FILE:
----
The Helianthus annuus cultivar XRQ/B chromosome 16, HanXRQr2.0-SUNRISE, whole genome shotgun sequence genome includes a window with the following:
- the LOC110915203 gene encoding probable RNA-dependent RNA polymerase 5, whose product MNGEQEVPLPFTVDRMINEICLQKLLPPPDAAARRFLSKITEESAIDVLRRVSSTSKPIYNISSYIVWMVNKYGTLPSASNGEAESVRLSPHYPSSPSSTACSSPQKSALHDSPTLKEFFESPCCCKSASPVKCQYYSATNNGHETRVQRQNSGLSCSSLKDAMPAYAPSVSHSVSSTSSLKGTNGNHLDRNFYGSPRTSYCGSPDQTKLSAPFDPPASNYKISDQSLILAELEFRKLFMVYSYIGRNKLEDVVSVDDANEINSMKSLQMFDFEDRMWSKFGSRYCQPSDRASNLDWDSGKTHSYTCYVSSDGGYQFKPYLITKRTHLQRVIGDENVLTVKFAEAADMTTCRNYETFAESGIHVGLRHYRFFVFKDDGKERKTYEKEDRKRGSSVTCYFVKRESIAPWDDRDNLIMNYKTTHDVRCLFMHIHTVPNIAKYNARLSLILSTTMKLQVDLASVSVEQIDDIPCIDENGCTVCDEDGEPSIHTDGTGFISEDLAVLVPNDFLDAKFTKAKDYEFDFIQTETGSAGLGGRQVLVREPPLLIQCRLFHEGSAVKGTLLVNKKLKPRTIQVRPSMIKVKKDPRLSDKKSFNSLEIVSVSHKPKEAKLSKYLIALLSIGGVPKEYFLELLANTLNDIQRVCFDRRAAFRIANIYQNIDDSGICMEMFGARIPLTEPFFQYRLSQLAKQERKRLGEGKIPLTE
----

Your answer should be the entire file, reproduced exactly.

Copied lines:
The Helianthus annuus cultivar XRQ/B chromosome 16, HanXRQr2.0-SUNRISE, whole genome shotgun sequence genome includes a window with the following:
- the LOC110915203 gene encoding probable RNA-dependent RNA polymerase 5, whose product MNGEQEVPLPFTVDRMINEICLQKLLPPPDAAARRFLSKITEESAIDVLRRVSSTSKPIYNISSYIVWMVNKYGTLPSASNGEAESVRLSPHYPSSPSSTACSSPQKSALHDSPTLKEFFESPCCCKSASPVKCQYYSATNNGHETRVQRQNSGLSCSSLKDAMPAYAPSVSHSVSSTSSLKGTNGNHLDRNFYGSPRTSYCGSPDQTKLSAPFDPPASNYKISDQSLILAELEFRKLFMVYSYIGRNKLEDVVSVDDANEINSMKSLQMFDFEDRMWSKFGSRYCQPSDRASNLDWDSGKTHSYTCYVSSDGGYQFKPYLITKRTHLQRVIGDENVLTVKFAEAADMTTCRNYETFAESGIHVGLRHYRFFVFKDDGKERKTYEKEDRKRGSSVTCYFVKRESIAPWDDRDNLIMNYKTTHDVRCLFMHIHTVPNIAKYNARLSLILSTTMKLQVDLASVSVEQIDDIPCIDENGCTVCDEDGEPSIHTDGTGFISEDLAVLVPNDFLDAKFTKAKDYEFDFIQTETGSAGLGGRQVLVREPPLLIQCRLFHEGSAVKGTLLVNKKLKPRTIQVRPSMIKVKKDPRLSDKKSFNSLEIVSVSHKPKEAKLSKYLIALLSIGGVPKEYFLELLANTLNDIQRVCFDRRAAFRIANIYQNIDDSGICMEMFGARIPLTEPFFQYRLSQLAKQERKRLGEGKIPLTE